12 Tips for Your Backyard Ice Rink
With a few days of work and a handful of materials, you can spend the winter skating in your own backyard. While you can buy home ice rink kits, they can be costly. Here are 12 tips for building your own backyard ice rink.
Find the Right Spot
When creating your backyard ice rink, think big. And you’ll need to go with a size that fits your yard. But if you have the space and the budget, the bigger the better so you’ll have more room for more skaters.
Check for Slope
Don’t skimp on bracing. Because the last thing you want is for your bracing to fail, which will create some major icing and potential flooding in your yard. And if you’re handy, you can build the bracing—there are several designs online including wooden stakes and some with rebar. You can also buy bracing from some online companies.
Photo: Courtesy of Iron Sleek
Put Down the Liner
The Right Temperature
The best time to build your backyard ice rink is in the days and weeks leading up to the first freeze. This will allow you to set the bracing and sideboards (if using) and give them time to “freeze in.” And then once you’ve had several days of temperatures below 36 degrees F and night temps of below 32 degrees, the ground should be hard enough and you can fill the rink.
Photo: Bastian Kienitz/Shutterstock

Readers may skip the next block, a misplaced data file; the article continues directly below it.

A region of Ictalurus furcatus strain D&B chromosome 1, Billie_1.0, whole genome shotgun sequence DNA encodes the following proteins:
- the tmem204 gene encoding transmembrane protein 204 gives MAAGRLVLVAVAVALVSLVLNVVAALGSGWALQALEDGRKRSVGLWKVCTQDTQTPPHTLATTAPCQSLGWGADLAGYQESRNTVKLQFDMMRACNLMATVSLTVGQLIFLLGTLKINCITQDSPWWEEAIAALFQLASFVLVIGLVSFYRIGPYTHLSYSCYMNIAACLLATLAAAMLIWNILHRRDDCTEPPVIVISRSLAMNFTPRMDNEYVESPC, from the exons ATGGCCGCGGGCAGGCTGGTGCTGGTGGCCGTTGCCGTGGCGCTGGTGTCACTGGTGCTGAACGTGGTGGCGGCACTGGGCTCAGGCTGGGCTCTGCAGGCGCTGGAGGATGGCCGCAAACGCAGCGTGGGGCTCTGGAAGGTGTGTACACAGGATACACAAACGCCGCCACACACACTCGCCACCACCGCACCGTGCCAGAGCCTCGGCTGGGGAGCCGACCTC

Patch a Hole
Timing is crucial if you find a hole in your liner. Patch holes with roofing tar or specialized patch tape, which you can purchase from some online companies that specialize in backyard ice rink products.
Photo: Courtesy of Backyard Rink
Keep the Backyard Ice Rink Clear
You’ll get some snow over the winter months, but do your best to keep the rink cleared as snow acts as an insulator and will quickly stick to the ice. And when the snow falls, shovel often.
Photo: Pavel L Photo and Video/Shutterstock
Fill the Cracks
If your ice develops a crack, pack some ice shavings or snow into the crack (or hole). And then give it a light coat of water, smooth it over the best you can and let it refreeze.
When Winter is Over
Get your liner up early when spring comes and your grass won’t be damaged. And as soon as the ice melts, drain the area with a simple siphon or a submersible pump. Then dispose of the liner as you’ll need a new one next year.
Photo: Cathleen A Clapper/Shutterstock